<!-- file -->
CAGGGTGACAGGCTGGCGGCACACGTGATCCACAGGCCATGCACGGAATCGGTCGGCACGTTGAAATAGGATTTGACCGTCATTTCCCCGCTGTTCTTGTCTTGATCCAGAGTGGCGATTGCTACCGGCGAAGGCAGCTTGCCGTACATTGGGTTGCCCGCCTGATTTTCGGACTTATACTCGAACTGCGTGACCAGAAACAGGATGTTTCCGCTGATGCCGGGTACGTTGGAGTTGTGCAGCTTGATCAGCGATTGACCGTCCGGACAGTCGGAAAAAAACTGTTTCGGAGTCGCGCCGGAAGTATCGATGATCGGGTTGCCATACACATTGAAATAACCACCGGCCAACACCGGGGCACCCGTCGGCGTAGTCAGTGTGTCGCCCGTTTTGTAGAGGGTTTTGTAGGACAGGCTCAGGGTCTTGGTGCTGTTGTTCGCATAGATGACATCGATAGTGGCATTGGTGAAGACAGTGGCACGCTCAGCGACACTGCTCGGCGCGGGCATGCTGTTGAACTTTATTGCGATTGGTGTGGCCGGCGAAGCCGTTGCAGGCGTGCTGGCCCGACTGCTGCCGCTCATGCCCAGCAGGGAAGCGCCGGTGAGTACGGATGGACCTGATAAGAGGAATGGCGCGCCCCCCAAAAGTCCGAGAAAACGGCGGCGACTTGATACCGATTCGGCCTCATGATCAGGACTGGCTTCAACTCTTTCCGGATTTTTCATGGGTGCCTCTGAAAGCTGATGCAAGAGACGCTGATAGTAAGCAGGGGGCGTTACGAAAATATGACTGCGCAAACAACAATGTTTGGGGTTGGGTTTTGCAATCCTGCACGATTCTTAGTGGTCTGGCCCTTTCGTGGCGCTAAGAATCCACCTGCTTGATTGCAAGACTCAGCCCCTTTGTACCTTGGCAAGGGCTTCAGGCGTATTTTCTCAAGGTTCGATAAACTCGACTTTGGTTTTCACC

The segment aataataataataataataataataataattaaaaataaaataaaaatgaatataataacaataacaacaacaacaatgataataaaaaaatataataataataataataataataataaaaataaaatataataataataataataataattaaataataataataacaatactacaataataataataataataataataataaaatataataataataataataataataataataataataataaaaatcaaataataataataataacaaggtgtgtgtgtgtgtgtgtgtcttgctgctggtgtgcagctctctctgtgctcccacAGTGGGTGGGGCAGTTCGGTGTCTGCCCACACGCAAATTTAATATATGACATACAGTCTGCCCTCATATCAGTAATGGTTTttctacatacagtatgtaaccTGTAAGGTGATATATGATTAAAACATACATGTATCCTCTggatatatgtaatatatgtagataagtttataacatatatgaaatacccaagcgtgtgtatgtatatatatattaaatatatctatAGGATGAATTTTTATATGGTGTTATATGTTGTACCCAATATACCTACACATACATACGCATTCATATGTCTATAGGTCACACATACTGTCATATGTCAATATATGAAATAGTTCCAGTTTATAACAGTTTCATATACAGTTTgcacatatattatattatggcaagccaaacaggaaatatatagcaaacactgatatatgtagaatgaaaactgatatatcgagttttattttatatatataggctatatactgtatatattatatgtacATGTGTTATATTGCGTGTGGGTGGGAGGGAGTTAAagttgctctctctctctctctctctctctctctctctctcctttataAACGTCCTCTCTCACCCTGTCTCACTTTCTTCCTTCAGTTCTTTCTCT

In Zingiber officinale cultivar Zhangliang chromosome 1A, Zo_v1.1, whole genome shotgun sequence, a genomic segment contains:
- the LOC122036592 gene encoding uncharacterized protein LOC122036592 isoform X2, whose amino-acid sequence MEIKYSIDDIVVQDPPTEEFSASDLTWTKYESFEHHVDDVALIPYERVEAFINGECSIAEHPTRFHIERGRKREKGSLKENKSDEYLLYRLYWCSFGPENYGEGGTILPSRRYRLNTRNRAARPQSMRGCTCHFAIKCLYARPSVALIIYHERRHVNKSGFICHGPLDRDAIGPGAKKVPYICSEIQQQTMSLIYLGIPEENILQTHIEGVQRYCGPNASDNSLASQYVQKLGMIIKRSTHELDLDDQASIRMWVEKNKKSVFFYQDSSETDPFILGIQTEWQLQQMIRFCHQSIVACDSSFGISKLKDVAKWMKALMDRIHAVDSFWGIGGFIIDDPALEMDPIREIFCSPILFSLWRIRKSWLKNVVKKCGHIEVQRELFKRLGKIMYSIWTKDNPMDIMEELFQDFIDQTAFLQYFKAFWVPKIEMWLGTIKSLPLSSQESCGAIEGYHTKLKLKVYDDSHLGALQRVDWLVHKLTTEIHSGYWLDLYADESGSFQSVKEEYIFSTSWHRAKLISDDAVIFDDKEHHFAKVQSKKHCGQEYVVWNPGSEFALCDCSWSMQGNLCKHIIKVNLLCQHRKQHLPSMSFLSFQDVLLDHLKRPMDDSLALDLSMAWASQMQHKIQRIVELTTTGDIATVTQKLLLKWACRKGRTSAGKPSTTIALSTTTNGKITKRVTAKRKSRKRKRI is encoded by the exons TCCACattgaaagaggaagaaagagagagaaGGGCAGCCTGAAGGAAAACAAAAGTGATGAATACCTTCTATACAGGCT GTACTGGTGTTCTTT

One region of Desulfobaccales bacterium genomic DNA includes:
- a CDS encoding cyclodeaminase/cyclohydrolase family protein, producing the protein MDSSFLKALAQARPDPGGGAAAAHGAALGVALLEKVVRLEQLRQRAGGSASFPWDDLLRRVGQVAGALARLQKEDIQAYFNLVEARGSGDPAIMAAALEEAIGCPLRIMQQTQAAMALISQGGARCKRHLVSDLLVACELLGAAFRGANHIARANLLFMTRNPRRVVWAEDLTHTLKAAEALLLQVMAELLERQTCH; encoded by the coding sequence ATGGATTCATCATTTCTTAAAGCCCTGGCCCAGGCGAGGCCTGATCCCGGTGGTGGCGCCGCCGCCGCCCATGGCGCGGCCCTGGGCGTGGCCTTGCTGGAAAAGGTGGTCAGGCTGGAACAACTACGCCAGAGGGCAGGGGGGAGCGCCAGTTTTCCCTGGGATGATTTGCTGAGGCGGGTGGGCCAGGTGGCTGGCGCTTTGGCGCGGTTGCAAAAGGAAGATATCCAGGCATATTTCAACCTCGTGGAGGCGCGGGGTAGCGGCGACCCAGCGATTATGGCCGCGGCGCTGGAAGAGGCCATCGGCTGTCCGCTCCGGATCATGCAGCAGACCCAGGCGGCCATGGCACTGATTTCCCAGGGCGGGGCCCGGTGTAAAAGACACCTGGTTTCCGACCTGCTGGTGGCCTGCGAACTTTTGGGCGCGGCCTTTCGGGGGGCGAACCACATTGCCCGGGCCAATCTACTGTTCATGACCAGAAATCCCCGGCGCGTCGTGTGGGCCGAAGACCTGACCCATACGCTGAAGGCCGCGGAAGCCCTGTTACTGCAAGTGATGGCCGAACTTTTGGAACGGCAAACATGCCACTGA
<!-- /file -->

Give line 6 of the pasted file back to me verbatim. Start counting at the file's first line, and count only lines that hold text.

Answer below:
- a CDS encoding cyclodeaminase/cyclohydrolase family protein, producing the protein MDSSFLKALAQARPDPGGGAAAAHGAALGVALLEKVVRLEQLRQRAGGSASFPWDDLLRRVGQVAGALARLQKEDIQAYFNLVEARGSGDPAIMAAALEEAIGCPLRIMQQTQAAMALISQGGARCKRHLVSDLLVACELLGAAFRGANHIARANLLFMTRNPRRVVWAEDLTHTLKAAEALLLQVMAELLERQTCH; encoded by the coding sequence ATGGATTCATCATTTCTTAAAGCCCTGGCCCAGGCGAGGCCTGATCCCGGTGGTGGCGCCGCCGCCGCCCATGGCGCGGCCCTGGGCGTGGCCTTGCTGGAAAAGGTGGTCAGGCTGGAACAACTACGCCAGAGGGCAGGGGGGAGCGCCAGTTTTCCCTGGGATGATTTGCTGAGGCGGGTGGGCCAGGTGGCTGGCGCTTTGGCGCGGTTGCAAAAGGAAGATATCCAGGCATATTTCAACCTCGTGGAGGCGCGGGGTAGCGGCGACCCAGCGATTATGGCCGCGGCGCTGGAAGAGGCCATCGGCTGTCCGCTCCGGATCATGCAGCAGACCCAGGCGGCCATGGCACTGATTTCCCAGGGCGGGGCCCGGTGTAAAAGACACCTGGTTTCCGACCTGCTGGTGGCCTGCGAACTTTTGGGCGCGGCCTTTCGGGGGGCGAACCACATTGCCCGGGCCAATCTACTGTTCATGACCAGAAATCCCCGGCGCGTCGTGTGGGCCGAAGACCTGACCCATACGCTGAAGGCCGCGGAAGCCCTGTTACTGCAAGTGATGGCCGAACTTTTGGAACGGCAAACATGCCACTGA